@Ian, I RARELY Agree with you, but you are Spot-On with your Posts on the Thread... But your article is Too Wishy-Washy... "unless we're willing to shut out all ethical considerations"..."There would, however, be nothing to prevent a group of influential, high-profile players demanding that an independent enquiry be opened into the unexplained deaths. The goal of such an enquiry could be to properly compensate the families of the deceased, and honor those who have lost their lives so that the rest of us can sit in our armchairs and cheer a ball crossing a line painted between two goalposts."... "We can choose to either watch or not. If enough people chose to switch off, or not attend, it will make a difference. However, this will not happen" ...Why will it Not Happen.??? Because of Hypocrisy,,, Kneel against your Country and Your Flag, But PLAY in Stadiums where Thousands have Died or Millions are Imprisoned in Gulags... THAT IS WHY YOU DON'T MIX POLITICS AND SPORTS, Because the "Line" is Impossible to "Draw"... No to Boycotts in Sports... NO to Hurting the Athletes that will Miss their probably Once-In-A-Lifetime Chance that they have Worked all their Lives To "Get There"... NGOs dictate where the Championships are Held... They can Quickly Switch these events to other Countries... USA could put on these events in about 2 Months notice.

  20. Santiago 1314 replied, March 4, 2021 at 10:13 p.m.

    @Ian, are you going to Attend or Watch the WC Qatar.??? I see you saying about the need to "Take A Stand", But, Where do you Stand.???

  21. Peter Bechtold, March 3, 2021 at 10:15 p.m.

    @beautiful game: You should be ashamed of yourself for making ad hominem attacks without knowing anything about me. I have worked with our senior government officials, civilian and military, e.g. ambassadors and generals assigned to postings in this area, and have received more than a dozen awards from Republican and Democratic administrations for outstanding work. I do not know a single Qatari citizen, much less a Qatar official.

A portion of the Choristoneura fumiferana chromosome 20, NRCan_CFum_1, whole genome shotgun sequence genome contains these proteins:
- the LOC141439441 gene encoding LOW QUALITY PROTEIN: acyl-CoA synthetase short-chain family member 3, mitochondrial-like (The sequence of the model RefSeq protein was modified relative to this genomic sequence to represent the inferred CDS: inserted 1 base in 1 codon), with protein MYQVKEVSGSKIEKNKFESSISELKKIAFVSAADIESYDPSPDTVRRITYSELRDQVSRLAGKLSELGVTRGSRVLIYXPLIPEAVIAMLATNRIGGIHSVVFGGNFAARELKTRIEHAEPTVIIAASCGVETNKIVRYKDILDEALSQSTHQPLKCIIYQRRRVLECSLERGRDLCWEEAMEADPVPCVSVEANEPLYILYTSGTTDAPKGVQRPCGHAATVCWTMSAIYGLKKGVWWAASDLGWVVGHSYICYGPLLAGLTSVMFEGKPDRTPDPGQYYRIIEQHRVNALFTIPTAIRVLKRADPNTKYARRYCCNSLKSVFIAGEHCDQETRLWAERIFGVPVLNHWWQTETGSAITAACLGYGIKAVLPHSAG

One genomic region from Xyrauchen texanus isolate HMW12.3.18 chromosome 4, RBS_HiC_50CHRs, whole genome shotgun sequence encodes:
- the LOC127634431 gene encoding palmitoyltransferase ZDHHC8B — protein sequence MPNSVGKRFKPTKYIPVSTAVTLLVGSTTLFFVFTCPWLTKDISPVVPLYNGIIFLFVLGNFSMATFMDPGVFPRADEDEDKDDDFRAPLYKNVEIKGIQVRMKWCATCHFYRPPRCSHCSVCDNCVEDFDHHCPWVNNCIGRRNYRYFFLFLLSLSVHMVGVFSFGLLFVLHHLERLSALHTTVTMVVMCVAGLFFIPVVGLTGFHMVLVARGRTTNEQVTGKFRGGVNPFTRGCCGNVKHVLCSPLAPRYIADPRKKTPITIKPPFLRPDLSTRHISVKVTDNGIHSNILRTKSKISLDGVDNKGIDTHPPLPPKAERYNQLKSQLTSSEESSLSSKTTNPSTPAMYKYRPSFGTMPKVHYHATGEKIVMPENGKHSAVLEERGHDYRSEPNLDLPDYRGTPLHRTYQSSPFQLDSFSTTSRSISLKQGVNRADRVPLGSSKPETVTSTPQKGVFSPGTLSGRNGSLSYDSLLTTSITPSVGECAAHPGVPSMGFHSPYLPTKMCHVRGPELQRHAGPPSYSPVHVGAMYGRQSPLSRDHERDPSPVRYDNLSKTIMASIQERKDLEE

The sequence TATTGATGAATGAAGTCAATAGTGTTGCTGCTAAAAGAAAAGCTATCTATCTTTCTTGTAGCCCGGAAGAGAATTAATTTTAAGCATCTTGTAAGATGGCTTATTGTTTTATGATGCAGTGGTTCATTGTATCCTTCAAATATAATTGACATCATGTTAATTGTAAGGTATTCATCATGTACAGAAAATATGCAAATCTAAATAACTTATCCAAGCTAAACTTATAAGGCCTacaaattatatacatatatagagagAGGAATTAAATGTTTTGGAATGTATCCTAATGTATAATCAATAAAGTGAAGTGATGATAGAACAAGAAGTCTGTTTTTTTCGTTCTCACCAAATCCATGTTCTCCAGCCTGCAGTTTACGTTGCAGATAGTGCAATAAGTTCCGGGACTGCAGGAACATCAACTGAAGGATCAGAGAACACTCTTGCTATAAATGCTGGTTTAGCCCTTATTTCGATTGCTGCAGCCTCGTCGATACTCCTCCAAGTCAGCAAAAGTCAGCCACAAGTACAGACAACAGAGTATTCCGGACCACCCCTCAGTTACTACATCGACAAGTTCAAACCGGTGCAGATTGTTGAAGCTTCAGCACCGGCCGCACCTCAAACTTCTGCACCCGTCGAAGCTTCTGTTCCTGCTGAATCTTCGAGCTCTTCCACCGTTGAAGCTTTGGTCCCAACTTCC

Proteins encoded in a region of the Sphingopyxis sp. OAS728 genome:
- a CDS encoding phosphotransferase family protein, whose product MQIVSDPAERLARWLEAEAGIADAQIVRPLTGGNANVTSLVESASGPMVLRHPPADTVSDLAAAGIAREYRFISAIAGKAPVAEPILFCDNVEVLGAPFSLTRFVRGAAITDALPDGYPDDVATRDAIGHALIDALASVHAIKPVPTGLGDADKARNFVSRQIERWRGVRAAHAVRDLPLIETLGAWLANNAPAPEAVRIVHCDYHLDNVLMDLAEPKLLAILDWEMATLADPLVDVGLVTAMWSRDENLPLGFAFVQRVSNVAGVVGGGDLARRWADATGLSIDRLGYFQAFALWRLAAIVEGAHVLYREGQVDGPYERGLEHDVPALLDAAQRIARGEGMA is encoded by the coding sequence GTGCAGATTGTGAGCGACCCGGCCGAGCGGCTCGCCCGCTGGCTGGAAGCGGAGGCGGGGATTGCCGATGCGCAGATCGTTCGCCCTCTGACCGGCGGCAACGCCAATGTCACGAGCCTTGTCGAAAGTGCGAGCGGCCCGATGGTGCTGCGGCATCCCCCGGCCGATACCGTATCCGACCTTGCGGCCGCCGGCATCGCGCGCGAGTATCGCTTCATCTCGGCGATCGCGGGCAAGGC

22. Peter Bechtold, March 3, 2021 at 10:48 p.m.

    @ Ian Plenderleith: Thanks for your prompt and detailed replies. If we had a chance to chat over tea we would probably agree on most points. Let me provide a few comments.
    1. I am well acquainted with the KAFALA issue--and have seen one at work--which is practiced in the Arab Gulf region by the "oil-rich and people-poor" states from Kuwait to UAE. The Kafala per se has to do with the demographic imbalance, i.e. in UAE about 90 % of all residents are expatriate workers, in Kuwait the figure is about 65%. Almost all the work is performed by expatriots who are well compensated compared to their nationals back home, esp. because they pay no taxes and often receive free or subsidized housing. The new generation of indigenous youth are often the first to receive a modern education and they are keen to replace the expats with themselves, but this process is slow and controversial.
    Because in all Gulf emirates the expatriates outnumber the local citizens absolutely, and even more among the adult population, the dynastic family governments have adopted rules that make it impossible for expatriates to outgain and out-vote the natives. One can argue about this for sure.